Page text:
θi=XT

i

ˆ

−1

iXi−1(11)

where Xiindicates the Ji×pdesign matrix in the i-th study.

Meta-analysis

The estimated study-specific dose-response coefficients

ˆ

θiand the accompanying (co)variance matrices

ˆ

Viare

combined by means of multivariate meta-analysis

ˆ

θi∼Nθ,

ˆ

Vi+(12)

A fixed-effects model assumes no statistical hetero-

geneity among study results, i.e. differences in the dose-

response coefficients are only related to sampling error.

The assumption of homogeneity may not hold in prac-

tice, unless it is known that the studies are performed

in a similar way and are sampled from the same popula-

tion [25]. The Cochran’s Q test [26] is typically used to

test statistical heterogeneity across studies (H0:=0)

[27]. Selected studies, however, will typically differ with

respect to study design and implementation, selection of

participants, and type of analyses. A certain degree of het-

erogeneity is expected and should be taken into account

in the analysis. A random-effects model allows the dose-

response coefficients, θi, to vary across studies. Statistical

heterogeneity is captured by the between-studies variance

while θrepresents the mean of the distribution of dose-

response coefficients and an estimate,

ˆ

θ, can be obtained

using (restricted) maximum likelihood estimation [15].

As a final result, the pooled dose-response curve can be

presented in either a graphical or tabular form by predict-

ing the mean differences of the outcome for a set of xdose

values

E[

ˆ

d|x]=fX,

ˆ

θ(13)

with an approximate (1−α/2)% confidence interval (CI),

that in case fis a linear combination of θcan be expressed

as

E[

ˆ

d|x]∓zα

2diag fX,

ˆ

θTCov ˆ

θfX,

ˆ

θ(14)

where zα/2is the α/2-th quantile of a standard normal

distribution.

Dose findings

Once the pooled dose-response curve has been estimated,

it may be of interest to determine a set of target doses,

i.e. doses associated with prespecified outcome effects.

In development of new compounds it is often important

to select an optimal dose which is almost as effective as

the maximum effective dose but has less undesired side

effects, which often occur at high dosages. Suppose one

wants to determine which is the lowest dose (EDγ)topro-

duce an almost complete effect, e.g. γ%oftheobserved

maximum predicted response.

The EDγcan be determined as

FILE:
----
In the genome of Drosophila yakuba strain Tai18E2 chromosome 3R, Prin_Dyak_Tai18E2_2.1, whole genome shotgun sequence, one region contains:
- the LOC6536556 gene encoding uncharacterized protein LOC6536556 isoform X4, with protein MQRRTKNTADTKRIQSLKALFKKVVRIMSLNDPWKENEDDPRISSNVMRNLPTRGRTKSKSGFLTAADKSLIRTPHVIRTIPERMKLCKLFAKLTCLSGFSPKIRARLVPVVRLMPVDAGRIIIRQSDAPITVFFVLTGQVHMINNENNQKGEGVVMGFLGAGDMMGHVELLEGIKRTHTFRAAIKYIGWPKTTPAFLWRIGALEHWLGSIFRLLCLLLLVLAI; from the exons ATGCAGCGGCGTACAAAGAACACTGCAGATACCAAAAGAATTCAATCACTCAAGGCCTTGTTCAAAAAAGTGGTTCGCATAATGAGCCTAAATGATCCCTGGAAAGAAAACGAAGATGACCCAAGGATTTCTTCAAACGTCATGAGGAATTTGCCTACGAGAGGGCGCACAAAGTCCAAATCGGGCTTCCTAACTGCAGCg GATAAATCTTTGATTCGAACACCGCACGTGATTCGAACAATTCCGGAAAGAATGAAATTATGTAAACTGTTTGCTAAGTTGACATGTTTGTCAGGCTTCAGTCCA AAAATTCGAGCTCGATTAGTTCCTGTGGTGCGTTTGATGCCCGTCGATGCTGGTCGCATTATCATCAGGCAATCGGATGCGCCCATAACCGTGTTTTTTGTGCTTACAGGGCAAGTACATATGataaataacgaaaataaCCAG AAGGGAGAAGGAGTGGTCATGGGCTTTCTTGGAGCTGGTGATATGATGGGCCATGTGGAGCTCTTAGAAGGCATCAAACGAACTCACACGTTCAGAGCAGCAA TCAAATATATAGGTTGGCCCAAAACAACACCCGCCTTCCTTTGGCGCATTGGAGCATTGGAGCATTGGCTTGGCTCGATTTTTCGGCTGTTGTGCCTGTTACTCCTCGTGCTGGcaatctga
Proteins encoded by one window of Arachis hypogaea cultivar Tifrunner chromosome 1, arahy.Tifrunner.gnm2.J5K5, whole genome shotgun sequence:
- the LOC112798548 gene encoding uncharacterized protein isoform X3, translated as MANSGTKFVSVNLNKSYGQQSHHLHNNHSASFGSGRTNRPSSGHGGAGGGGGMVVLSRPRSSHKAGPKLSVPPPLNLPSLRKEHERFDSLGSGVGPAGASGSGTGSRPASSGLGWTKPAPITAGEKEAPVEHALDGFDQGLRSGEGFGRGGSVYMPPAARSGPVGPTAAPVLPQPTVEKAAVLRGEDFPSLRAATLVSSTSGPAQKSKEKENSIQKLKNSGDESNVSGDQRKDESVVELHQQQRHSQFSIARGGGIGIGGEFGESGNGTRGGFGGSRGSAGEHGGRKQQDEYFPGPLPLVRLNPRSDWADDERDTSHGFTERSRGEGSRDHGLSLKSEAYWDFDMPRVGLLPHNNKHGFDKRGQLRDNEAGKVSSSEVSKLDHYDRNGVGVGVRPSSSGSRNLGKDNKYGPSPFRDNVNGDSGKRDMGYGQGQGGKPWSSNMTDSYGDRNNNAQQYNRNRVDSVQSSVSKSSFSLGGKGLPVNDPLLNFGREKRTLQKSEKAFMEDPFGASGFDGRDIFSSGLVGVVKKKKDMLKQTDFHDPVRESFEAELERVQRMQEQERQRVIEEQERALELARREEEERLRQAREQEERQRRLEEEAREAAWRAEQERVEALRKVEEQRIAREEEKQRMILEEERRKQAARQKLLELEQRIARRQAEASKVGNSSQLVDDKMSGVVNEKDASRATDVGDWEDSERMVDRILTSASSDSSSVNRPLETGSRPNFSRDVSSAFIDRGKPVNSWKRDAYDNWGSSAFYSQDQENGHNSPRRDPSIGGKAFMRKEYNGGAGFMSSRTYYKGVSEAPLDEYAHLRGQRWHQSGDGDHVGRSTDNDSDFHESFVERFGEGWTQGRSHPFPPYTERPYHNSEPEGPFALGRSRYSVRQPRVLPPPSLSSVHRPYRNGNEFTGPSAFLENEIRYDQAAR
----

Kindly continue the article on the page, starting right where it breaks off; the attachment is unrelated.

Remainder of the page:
EDγ=argmax

x∈(0,xmax]E[ ˆ

d|x]

E[ ˆ

d|xmax]≥γ(15)

where xmax is the dose corresponding to the maximum

predicted outcome.

An important step when presenting results from dose

findings analysis is to accompany the previous estimates

with a measure of precision, typically confidence intervals.

Pinheiro et al. [3] proposed the use a parametric bootstrap

approach based on the asymptotic normal distribution of

ˆ

θ, the pooled estimate of the dose-response coefficients.

The approach consists in re-sampling the dose-response

coefficients θfrom its approximate normal distribution

and derive the distribution of

EDγbased on the sam-

ples. Approximated confidence intervals for

EDγcan be

constructed using percentiles of the sampling distribution.

Results

To illustrate the methodology we examined the

dose-response relation between aripiprazole, a second-

generation antipsychotic, and symptoms improvement in

schizoaffective patients. We updated the search strategy

presented in a previous review by Davis and Chen [16]

by searching the Medline, International Pharmaceutical

Abstracts,CINAHL,andtheCochraneDatabaseofSys-

tematic Reviews. To reduce the exclusion of unpublished

papers, additional sources including Food and Drug

administration website, data from Cochrane reviews,

poster presentations and conference abstracts were also

searched. All random-assignment, double-blind, con-

trolled clinical trials of schizoaffective patients providing

dose-response results for at least two non-zero dosages of

aripiprazole were eligible.

Five studies [28–32] met the inclusion criteria and were

included in the analysis. All the studies reported mean

changes from baseline as main outcome variable, using

the Positive and Negative Syndrome Scale (PANSS). The

PANSS scale is an ordinal score derived from 30 items

ranging from 1 to 7. Computations of ratios such as per-

centage changes are not directly applicable and may lead

to erroneous results [33, 34]. To address this issue, the the-

oretical minimum (i.e. 30) needs to be subtracted from

the original score [35]. Information about the means, the

number of patients assigned to each treatment, and the